Shelly grinned. “No. I’ll handle it.” She took another swig from the water.
“And remember,” Sera said. “It’s ‘Yes, master’ or ‘No, master.’”
Shelly shook her head. “You’ll never get that out of me.”
“Then we’re wasting our time here.”
Shelly took a deep breath and drank some more water. “Yes, master,” she said with a sarcastic grin.
“So you think these guys are workin’ for the IAO?” Nat asked as he walked through the narrow canyon. There was a riverbed but the river was long gone. Now there were just rocks and ditches. Bobby wished there was another way to get to the mine in question.
“I know they are,” Tommy Dayton said as he hopped over a hole. “My uncle hired ‘em.”
“Leave it to your uncle to hire guys who’d steal from ‘im and not even check in on ‘em,” Chuck Moore said, shaking his head as he walked. John Bracken was bringing up the rear, constantly checking the cliffs above for possible signs of an ambush.
“We don’t know they was stealin’,” Tommy countered.
“Lazy Fillman said he saw them loadin’ up a truck which headed south,” Chuck said as he scrambled over a boulder. “If that don’t sound like stealin’, I don’t know what does.” Lazy Fillman was one of the other deputies who was currently back in town guarding the sheriff’s office. Bobby had no idea how he’d gotten his name. Lazy was probably one of the hardest working people Bobby had ever met.
“Richard Dayton don’t seem like the kind of guy who’d take kindly to someone stealin’ from ‘im,” Nat said as he continued leading the way. “If we can catch these guys in the act, we may be able to get Richard on our side and help both your families start to see what’s really goin’ on here.”
“What’s that?” Chuck asked.
“Well,” Nat said, “your family controls the water around Dead Man’s Bluff. And the Daytons have most of the gold mines. Seems to me if y’all worked together, you could make a fortune. Instead you’re always fightin’, so the Dayton’s are getting all the gold but they have to pay exorbitant rates to ship water in from outside town. Meanwhile, the IAO are playin’ y’all against each other so they can steal from right under your noses and try to blame the other family for it.” He shook his head as he walked. “If your dads and uncles could get their heads outta their asses for two seconds they’d see it. But they can’t so we need proof.”
“Don’t you go talkin’ ‘bout my dad,” Tommy muttered.
“I merely stated a fact,” Nat said. “He does have ‘is head up ‘is own ass. You got a problem with that?” Tommy muttered something under his breath as the five men continued trudging through the canyon.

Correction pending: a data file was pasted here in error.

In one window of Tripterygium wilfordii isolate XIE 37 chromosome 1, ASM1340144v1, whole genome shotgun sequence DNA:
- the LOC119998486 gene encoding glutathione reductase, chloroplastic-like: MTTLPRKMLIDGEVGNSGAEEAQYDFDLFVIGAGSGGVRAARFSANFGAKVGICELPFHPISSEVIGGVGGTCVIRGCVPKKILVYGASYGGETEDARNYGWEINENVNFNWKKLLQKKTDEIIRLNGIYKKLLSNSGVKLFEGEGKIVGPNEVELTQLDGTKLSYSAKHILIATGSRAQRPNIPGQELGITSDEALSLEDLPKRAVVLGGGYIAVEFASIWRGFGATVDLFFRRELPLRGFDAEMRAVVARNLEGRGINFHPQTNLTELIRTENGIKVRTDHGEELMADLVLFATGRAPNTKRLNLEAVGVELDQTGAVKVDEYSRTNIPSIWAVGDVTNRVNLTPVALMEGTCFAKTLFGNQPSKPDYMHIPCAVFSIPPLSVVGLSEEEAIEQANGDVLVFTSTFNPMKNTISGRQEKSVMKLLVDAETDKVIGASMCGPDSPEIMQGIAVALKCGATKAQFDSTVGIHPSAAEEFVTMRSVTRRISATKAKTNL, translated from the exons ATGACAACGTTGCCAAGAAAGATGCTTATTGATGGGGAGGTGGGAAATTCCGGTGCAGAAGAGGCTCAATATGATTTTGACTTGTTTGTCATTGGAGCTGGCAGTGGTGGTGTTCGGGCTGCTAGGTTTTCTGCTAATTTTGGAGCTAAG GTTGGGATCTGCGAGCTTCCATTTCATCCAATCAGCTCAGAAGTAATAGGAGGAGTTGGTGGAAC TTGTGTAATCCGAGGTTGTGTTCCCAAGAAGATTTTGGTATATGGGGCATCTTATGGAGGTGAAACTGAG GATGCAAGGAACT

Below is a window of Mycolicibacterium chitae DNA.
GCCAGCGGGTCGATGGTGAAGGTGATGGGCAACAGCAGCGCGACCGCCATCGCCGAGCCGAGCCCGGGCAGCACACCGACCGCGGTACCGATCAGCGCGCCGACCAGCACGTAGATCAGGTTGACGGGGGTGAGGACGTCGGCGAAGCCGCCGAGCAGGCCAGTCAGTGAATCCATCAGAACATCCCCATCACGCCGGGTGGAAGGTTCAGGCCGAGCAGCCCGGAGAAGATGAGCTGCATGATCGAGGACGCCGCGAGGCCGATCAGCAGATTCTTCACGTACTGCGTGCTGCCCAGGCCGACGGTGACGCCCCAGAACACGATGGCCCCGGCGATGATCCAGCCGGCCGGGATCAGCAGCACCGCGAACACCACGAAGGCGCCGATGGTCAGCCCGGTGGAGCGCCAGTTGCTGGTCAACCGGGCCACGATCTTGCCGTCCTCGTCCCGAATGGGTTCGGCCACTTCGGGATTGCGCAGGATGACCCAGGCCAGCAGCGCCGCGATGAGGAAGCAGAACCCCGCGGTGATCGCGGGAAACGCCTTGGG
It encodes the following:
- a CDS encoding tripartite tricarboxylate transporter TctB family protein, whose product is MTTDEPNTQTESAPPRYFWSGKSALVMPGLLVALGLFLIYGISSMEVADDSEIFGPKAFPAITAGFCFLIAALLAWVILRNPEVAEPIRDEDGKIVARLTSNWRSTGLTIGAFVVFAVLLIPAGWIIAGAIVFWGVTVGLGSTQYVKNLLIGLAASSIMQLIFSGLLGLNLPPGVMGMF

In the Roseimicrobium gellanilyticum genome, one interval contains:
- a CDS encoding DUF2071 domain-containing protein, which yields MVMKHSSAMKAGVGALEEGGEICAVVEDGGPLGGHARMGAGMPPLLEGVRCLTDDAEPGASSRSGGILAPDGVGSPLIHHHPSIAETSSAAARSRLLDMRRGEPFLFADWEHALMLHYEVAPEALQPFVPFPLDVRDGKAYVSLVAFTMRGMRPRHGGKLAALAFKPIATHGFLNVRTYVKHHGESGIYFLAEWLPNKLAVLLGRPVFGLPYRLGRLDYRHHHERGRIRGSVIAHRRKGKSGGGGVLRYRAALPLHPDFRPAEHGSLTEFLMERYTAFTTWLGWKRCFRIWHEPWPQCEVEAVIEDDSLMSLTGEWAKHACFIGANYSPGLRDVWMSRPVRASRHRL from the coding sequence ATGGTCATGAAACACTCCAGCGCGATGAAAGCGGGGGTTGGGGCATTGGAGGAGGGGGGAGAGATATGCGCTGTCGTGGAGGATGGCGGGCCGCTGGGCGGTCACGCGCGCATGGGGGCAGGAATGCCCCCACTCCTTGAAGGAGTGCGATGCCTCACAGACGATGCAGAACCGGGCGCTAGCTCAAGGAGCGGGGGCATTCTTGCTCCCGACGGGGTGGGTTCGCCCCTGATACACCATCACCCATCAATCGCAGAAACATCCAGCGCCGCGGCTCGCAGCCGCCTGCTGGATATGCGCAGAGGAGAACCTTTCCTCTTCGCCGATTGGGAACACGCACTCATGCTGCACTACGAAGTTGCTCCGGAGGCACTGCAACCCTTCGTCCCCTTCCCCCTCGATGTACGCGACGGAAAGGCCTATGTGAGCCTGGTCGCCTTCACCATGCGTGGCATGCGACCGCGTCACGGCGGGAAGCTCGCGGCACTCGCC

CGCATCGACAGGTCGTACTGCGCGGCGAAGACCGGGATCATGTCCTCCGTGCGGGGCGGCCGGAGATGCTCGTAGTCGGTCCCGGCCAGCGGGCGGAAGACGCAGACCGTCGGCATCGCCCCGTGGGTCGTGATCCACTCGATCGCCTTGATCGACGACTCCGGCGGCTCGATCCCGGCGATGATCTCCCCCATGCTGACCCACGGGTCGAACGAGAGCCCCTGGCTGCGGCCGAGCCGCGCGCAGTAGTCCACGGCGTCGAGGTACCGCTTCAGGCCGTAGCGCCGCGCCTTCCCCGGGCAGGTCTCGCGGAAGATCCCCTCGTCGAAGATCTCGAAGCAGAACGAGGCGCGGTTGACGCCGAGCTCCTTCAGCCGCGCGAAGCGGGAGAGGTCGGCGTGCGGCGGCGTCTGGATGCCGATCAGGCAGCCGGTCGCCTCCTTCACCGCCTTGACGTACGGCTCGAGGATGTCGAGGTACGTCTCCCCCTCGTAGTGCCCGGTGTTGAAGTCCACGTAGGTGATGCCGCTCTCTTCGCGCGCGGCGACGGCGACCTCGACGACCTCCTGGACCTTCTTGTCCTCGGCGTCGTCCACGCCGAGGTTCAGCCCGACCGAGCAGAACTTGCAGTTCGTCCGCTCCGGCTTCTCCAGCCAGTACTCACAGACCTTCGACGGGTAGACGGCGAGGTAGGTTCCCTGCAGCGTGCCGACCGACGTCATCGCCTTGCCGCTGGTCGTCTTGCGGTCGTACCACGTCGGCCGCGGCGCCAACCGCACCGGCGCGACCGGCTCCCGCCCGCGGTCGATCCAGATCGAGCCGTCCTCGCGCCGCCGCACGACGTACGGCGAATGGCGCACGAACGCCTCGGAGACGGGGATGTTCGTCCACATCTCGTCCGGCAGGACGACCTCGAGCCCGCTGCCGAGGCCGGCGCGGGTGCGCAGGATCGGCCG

As they neared the mine, Chuck and John climbed up to a ledge where they’d be able to see and shoot if needed. The other three men cautiously walked towards the mine entrance in the opposite cliff face. As Bobby approached the entrance, he could see a shadowy figure inside. Nat stopped walking, his hand hovering over his revolver. Bobby and Tommy stood beside him. “Come out where I can see ya before I scatter that mine with what little brains you got,” Nat said.
“Sure thing, sheriff,” the man said. There was movement and something flashed.
Nat’s gun was drawn and there was a loud crack as the figure fell to the ground. The gun he’d drawn clattered to the ground before he had the chance to fire it. Nat motioned for Bobby and Tommy to go to the left of the mine entrance and he went to the right. They leaned against the cliff face for cover. “If there’s anyone else in there, come out!” Nat shouted into the mine. They waited for an answer and there was none. Nat motioned for Bobby and Tommy to stay where they were and he snuck in through the mine entrance.
“Is he crazy?” Tommy whispered.
Bobby nodded. “Yeah. He’s crazy.”
“He just killed one of my uncle’s employees,” Tommy said.
“Your uncle’s employee was about to kill us,” Bobby said.
There was a loud crack and a scream. Moments later, Nat was coming through the entrance dragging a frightened young man along by his neck. He threw the man to the ground and stood over him, pointing his gun at his head, flanked by Bobby and Tommy. The man’s face was covered with blood that didn’t appear to be his. “I killed the other one,” Nat said. “Seems this guy was scared enough seein’ his friend’s brains blown out he didn’t want the same thing happenin’ to him. Now tell Tommy here how you all were stealin’ from his family.”
The man swallowed. He was wearing a leather vest and jeans which were full of holes. His head was shaved and he had a bloody goatee. “I was stealin’ from your uncle.”
“All right then,” Nat said. “Put some cuffs on ‘im, Bobby.” Bobby nodded, took the hand cuffs off his belt and put them on the man’s skinny, pale wrists.
“You all are gonna pay for this,” the prisoner said. “Beretta ain’t gonna take kindly to you messin’ up our operation.”
“Now we have a name,” Nat said. “Beretta. And I didn’t even have to torture you for it. I can’t imagine the song’s you’re gonna sing later.” He pulled the man to his feet and started dragging him back the way they came, followed by his deputies.
Abby and Heather Cylburn stood outside of Heather’s tent as the gusting breeze blew the tall, middle aged woman’s blonde hair in front of her face. She brushed it away with her thin fingers and smiled at Abby. “You know I knew your father well.”